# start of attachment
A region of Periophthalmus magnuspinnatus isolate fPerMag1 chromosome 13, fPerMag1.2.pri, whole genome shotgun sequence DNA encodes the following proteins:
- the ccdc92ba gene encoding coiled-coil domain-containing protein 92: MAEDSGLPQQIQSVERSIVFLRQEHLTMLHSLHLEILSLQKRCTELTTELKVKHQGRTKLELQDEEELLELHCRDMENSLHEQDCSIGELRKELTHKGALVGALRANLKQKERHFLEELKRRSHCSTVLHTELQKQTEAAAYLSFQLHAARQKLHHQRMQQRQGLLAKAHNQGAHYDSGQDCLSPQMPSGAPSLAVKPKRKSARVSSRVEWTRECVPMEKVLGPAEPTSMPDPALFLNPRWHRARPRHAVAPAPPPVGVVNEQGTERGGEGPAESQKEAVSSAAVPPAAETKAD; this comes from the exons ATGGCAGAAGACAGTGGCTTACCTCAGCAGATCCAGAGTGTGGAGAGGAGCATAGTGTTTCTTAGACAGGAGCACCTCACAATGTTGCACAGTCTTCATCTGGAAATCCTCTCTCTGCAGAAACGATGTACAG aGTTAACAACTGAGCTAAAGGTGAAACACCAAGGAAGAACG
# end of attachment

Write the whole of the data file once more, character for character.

A region of Periophthalmus magnuspinnatus isolate fPerMag1 chromosome 13, fPerMag1.2.pri, whole genome shotgun sequence DNA encodes the following proteins:
- the ccdc92ba gene encoding coiled-coil domain-containing protein 92: MAEDSGLPQQIQSVERSIVFLRQEHLTMLHSLHLEILSLQKRCTELTTELKVKHQGRTKLELQDEEELLELHCRDMENSLHEQDCSIGELRKELTHKGALVGALRANLKQKERHFLEELKRRSHCSTVLHTELQKQTEAAAYLSFQLHAARQKLHHQRMQQRQGLLAKAHNQGAHYDSGQDCLSPQMPSGAPSLAVKPKRKSARVSSRVEWTRECVPMEKVLGPAEPTSMPDPALFLNPRWHRARPRHAVAPAPPPVGVVNEQGTERGGEGPAESQKEAVSSAAVPPAAETKAD; this comes from the exons ATGGCAGAAGACAGTGGCTTACCTCAGCAGATCCAGAGTGTGGAGAGGAGCATAGTGTTTCTTAGACAGGAGCACCTCACAATGTTGCACAGTCTTCATCTGGAAATCCTCTCTCTGCAGAAACGATGTACAG aGTTAACAACTGAGCTAAAGGTGAAACACCAAGGAAGAACG